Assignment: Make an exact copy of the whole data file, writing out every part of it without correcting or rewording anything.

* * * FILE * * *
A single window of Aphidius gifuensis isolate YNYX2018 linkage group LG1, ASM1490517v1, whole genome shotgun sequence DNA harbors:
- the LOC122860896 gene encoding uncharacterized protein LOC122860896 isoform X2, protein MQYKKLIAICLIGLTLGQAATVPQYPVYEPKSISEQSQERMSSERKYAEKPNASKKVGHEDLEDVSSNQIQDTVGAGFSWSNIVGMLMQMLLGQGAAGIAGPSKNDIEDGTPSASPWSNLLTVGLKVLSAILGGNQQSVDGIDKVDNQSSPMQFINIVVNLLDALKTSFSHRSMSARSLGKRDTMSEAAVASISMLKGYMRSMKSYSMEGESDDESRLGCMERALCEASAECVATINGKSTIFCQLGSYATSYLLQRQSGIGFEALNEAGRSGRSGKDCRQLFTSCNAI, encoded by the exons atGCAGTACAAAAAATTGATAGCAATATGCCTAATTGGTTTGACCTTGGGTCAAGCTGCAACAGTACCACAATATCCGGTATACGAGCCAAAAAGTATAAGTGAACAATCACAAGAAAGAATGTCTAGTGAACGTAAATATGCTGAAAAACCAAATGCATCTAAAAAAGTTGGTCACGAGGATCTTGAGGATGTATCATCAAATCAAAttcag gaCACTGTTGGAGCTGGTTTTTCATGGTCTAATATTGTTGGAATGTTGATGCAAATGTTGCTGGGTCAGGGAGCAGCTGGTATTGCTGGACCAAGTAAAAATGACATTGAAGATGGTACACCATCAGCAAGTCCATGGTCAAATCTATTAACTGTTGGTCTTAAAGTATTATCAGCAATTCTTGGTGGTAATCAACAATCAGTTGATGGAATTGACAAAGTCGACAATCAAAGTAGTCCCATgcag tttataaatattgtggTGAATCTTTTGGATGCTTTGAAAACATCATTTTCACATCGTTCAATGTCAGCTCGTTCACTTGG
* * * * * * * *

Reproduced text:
A single window of Aphidius gifuensis isolate YNYX2018 linkage group LG1, ASM1490517v1, whole genome shotgun sequence DNA harbors:
- the LOC122860896 gene encoding uncharacterized protein LOC122860896 isoform X2, protein MQYKKLIAICLIGLTLGQAATVPQYPVYEPKSISEQSQERMSSERKYAEKPNASKKVGHEDLEDVSSNQIQDTVGAGFSWSNIVGMLMQMLLGQGAAGIAGPSKNDIEDGTPSASPWSNLLTVGLKVLSAILGGNQQSVDGIDKVDNQSSPMQFINIVVNLLDALKTSFSHRSMSARSLGKRDTMSEAAVASISMLKGYMRSMKSYSMEGESDDESRLGCMERALCEASAECVATINGKSTIFCQLGSYATSYLLQRQSGIGFEALNEAGRSGRSGKDCRQLFTSCNAI, encoded by the exons atGCAGTACAAAAAATTGATAGCAATATGCCTAATTGGTTTGACCTTGGGTCAAGCTGCAACAGTACCACAATATCCGGTATACGAGCCAAAAAGTATAAGTGAACAATCACAAGAAAGAATGTCTAGTGAACGTAAATATGCTGAAAAACCAAATGCATCTAAAAAAGTTGGTCACGAGGATCTTGAGGATGTATCATCAAATCAAAttcag gaCACTGTTGGAGCTGGTTTTTCATGGTCTAATATTGTTGGAATGTTGATGCAAATGTTGCTGGGTCAGGGAGCAGCTGGTATTGCTGGACCAAGTAAAAATGACATTGAAGATGGTACACCATCAGCAAGTCCATGGTCAAATCTATTAACTGTTGGTCTTAAAGTATTATCAGCAATTCTTGGTGGTAATCAACAATCAGTTGATGGAATTGACAAAGTCGACAATCAAAGTAGTCCCATgcag tttataaatattgtggTGAATCTTTTGGATGCTTTGAAAACATCATTTTCACATCGTTCAATGTCAGCTCGTTCACTTGG